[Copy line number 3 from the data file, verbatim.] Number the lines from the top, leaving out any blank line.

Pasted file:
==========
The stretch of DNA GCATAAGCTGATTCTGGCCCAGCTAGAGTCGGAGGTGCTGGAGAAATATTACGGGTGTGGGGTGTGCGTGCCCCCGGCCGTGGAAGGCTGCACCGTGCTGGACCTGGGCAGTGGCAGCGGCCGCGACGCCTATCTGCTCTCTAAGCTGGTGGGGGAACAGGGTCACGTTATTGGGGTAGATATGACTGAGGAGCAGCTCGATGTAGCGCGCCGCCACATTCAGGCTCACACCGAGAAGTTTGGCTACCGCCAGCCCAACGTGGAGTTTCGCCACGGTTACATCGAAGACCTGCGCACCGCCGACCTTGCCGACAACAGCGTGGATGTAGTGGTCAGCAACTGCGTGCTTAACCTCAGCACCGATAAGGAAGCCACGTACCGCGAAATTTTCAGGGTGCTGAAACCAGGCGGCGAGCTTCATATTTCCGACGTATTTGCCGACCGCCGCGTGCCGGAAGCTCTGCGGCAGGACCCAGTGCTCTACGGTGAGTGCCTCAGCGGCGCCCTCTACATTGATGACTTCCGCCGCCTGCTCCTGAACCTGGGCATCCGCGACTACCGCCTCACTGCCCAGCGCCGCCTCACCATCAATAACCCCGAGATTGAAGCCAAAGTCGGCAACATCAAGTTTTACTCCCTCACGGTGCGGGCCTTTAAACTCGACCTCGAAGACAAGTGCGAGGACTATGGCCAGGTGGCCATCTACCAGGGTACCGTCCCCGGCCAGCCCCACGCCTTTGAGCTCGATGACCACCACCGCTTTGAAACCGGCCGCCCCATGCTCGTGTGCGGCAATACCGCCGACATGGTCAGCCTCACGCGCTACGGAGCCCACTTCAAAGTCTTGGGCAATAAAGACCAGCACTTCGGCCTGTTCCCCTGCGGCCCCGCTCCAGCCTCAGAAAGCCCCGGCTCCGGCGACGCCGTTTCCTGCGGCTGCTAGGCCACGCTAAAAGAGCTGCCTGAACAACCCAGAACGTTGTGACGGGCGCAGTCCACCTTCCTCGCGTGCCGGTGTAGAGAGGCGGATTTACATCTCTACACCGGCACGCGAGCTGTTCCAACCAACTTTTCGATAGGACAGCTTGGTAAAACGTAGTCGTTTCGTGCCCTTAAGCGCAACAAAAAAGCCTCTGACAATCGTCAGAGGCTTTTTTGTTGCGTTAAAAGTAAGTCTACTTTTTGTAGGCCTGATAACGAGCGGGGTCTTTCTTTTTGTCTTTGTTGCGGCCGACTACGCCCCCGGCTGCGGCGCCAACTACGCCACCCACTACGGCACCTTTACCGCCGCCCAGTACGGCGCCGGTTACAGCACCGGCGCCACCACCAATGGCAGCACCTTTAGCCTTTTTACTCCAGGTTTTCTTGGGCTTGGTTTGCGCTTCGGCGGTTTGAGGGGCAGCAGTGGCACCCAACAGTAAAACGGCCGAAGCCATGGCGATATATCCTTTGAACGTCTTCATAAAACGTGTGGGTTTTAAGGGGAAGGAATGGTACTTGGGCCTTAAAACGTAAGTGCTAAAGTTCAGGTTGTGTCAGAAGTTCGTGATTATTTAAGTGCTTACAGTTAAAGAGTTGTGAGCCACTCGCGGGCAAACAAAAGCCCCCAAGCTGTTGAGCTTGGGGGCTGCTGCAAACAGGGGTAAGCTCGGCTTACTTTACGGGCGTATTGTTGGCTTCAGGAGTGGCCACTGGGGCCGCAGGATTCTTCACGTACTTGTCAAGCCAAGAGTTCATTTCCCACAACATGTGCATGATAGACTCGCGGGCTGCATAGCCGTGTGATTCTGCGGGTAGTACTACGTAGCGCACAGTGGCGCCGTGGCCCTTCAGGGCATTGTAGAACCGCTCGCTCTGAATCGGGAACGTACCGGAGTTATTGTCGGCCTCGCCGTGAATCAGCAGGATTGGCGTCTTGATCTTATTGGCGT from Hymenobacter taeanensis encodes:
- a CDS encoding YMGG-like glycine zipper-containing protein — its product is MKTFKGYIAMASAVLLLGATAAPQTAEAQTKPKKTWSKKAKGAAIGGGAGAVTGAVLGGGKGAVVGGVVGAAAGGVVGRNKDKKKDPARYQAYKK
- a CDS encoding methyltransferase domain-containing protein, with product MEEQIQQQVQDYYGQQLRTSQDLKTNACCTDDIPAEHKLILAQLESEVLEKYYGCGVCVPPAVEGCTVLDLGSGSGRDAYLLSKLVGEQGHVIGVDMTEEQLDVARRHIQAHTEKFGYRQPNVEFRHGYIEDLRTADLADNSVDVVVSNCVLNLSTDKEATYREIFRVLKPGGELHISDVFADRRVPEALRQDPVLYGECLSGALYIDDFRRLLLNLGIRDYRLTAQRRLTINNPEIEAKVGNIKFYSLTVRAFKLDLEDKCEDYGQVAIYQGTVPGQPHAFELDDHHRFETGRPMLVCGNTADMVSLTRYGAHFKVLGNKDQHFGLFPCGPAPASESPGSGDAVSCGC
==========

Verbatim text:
- a CDS encoding methyltransferase domain-containing protein, with product MEEQIQQQVQDYYGQQLRTSQDLKTNACCTDDIPAEHKLILAQLESEVLEKYYGCGVCVPPAVEGCTVLDLGSGSGRDAYLLSKLVGEQGHVIGVDMTEEQLDVARRHIQAHTEKFGYRQPNVEFRHGYIEDLRTADLADNSVDVVVSNCVLNLSTDKEATYREIFRVLKPGGELHISDVFADRRVPEALRQDPVLYGECLSGALYIDDFRRLLLNLGIRDYRLTAQRRLTINNPEIEAKVGNIKFYSLTVRAFKLDLEDKCEDYGQVAIYQGTVPGQPHAFELDDHHRFETGRPMLVCGNTADMVSLTRYGAHFKVLGNKDQHFGLFPCGPAPASESPGSGDAVSCGC